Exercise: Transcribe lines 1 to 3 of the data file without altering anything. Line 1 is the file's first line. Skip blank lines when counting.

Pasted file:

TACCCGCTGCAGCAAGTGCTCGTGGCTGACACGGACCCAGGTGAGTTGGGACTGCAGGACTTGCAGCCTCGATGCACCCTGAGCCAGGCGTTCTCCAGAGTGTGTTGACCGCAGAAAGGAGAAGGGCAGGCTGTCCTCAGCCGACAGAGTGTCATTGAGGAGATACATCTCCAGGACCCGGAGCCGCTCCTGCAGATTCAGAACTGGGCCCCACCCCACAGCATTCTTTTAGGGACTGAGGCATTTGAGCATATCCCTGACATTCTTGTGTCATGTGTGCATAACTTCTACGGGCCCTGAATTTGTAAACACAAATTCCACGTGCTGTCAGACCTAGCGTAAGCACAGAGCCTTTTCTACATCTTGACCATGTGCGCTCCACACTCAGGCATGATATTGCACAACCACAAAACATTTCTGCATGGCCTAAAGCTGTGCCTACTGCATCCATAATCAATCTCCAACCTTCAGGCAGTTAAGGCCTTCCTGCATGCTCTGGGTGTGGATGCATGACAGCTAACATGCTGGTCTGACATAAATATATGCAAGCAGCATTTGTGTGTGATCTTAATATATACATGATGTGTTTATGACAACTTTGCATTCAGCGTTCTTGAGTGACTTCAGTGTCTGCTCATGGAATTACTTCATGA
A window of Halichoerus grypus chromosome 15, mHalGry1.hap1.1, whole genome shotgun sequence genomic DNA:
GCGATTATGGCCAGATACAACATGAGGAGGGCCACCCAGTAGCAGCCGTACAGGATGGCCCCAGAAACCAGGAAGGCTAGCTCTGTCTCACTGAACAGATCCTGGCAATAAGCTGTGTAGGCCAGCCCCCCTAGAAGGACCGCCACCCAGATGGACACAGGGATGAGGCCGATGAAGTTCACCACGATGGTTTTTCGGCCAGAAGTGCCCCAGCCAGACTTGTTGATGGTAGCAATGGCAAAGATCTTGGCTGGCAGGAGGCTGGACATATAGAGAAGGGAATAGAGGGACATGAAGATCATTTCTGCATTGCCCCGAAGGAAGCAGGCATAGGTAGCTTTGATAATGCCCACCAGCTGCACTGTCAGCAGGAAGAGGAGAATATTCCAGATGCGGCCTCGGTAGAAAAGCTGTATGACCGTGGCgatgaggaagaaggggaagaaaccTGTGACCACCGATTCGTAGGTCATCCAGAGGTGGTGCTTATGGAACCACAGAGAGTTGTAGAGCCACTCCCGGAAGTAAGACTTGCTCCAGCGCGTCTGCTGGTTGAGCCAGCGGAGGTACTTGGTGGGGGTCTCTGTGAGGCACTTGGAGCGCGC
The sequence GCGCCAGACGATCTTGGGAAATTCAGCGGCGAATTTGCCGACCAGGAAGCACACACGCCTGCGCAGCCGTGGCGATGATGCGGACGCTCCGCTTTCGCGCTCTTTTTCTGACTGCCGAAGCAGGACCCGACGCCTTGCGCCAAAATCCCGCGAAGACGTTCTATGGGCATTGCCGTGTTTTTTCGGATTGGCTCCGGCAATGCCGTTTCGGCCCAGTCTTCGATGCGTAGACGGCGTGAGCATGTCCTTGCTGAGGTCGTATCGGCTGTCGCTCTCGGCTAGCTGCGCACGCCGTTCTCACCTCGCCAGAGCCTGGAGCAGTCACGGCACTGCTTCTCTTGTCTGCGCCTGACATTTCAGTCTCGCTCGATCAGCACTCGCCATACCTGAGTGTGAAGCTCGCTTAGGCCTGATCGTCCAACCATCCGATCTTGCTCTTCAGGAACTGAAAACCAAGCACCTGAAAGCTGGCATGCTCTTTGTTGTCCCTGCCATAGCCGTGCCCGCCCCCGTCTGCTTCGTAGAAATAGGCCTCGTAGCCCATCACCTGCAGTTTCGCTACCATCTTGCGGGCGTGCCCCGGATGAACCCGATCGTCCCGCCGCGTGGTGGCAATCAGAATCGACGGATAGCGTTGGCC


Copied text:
TACCCGCTGCAGCAAGTGCTCGTGGCTGACACGGACCCAGGTGAGTTGGGACTGCAGGACTTGCAGCCTCGATGCACCCTGAGCCAGGCGTTCTCCAGAGTGTGTTGACCGCAGAAAGGAGAAGGGCAGGCTGTCCTCAGCCGACAGAGTGTCATTGAGGAGATACATCTCCAGGACCCGGAGCCGCTCCTGCAGATTCAGAACTGGGCCCCACCCCACAGCATTCTTTTAGGGACTGAGGCATTTGAGCATATCCCTGACATTCTTGTGTCATGTGTGCATAACTTCTACGGGCCCTGAATTTGTAAACACAAATTCCACGTGCTGTCAGACCTAGCGTAAGCACAGAGCCTTTTCTACATCTTGACCATGTGCGCTCCACACTCAGGCATGATATTGCACAACCACAAAACATTTCTGCATGGCCTAAAGCTGTGCCTACTGCATCCATAATCAATCTCCAACCTTCAGGCAGTTAAGGCCTTCCTGCATGCTCTGGGTGTGGATGCATGACAGCTAACATGCTGGTCTGACATAAATATATGCAAGCAGCATTTGTGTGTGATCTTAATATATACATGATGTGTTTATGACAACTTTGCATTCAGCGTTCTTGAGTGACTTCAGTGTCTGCTCATGGAATTACTTCATGA
A window of Halichoerus grypus chromosome 15, mHalGry1.hap1.1, whole genome shotgun sequence genomic DNA:
GCGATTATGGCCAGATACAACATGAGGAGGGCCACCCAGTAGCAGCCGTACAGGATGGCCCCAGAAACCAGGAAGGCTAGCTCTGTCTCACTGAACAGATCCTGGCAATAAGCTGTGTAGGCCAGCCCCCCTAGAAGGACCGCCACCCAGATGGACACAGGGATGAGGCCGATGAAGTTCACCACGATGGTTTTTCGGCCAGAAGTGCCCCAGCCAGACTTGTTGATGGTAGCAATGGCAAAGATCTTGGCTGGCAGGAGGCTGGACATATAGAGAAGGGAATAGAGGGACATGAAGATCATTTCTGCATTGCCCCGAAGGAAGCAGGCATAGGTAGCTTTGATAATGCCCACCAGCTGCACTGTCAGCAGGAAGAGGAGAATATTCCAGATGCGGCCTCGGTAGAAAAGCTGTATGACCGTGGCgatgaggaagaaggggaagaaaccTGTGACCACCGATTCGTAGGTCATCCAGAGGTGGTGCTTATGGAACCACAGAGAGTTGTAGAGCCACTCCCGGAAGTAAGACTTGCTCCAGCGCGTCTGCTGGTTGAGCCAGCGGAGGTACTTGGTGGGGGTCTCTGTGAGGCACTTGGAGCGCGC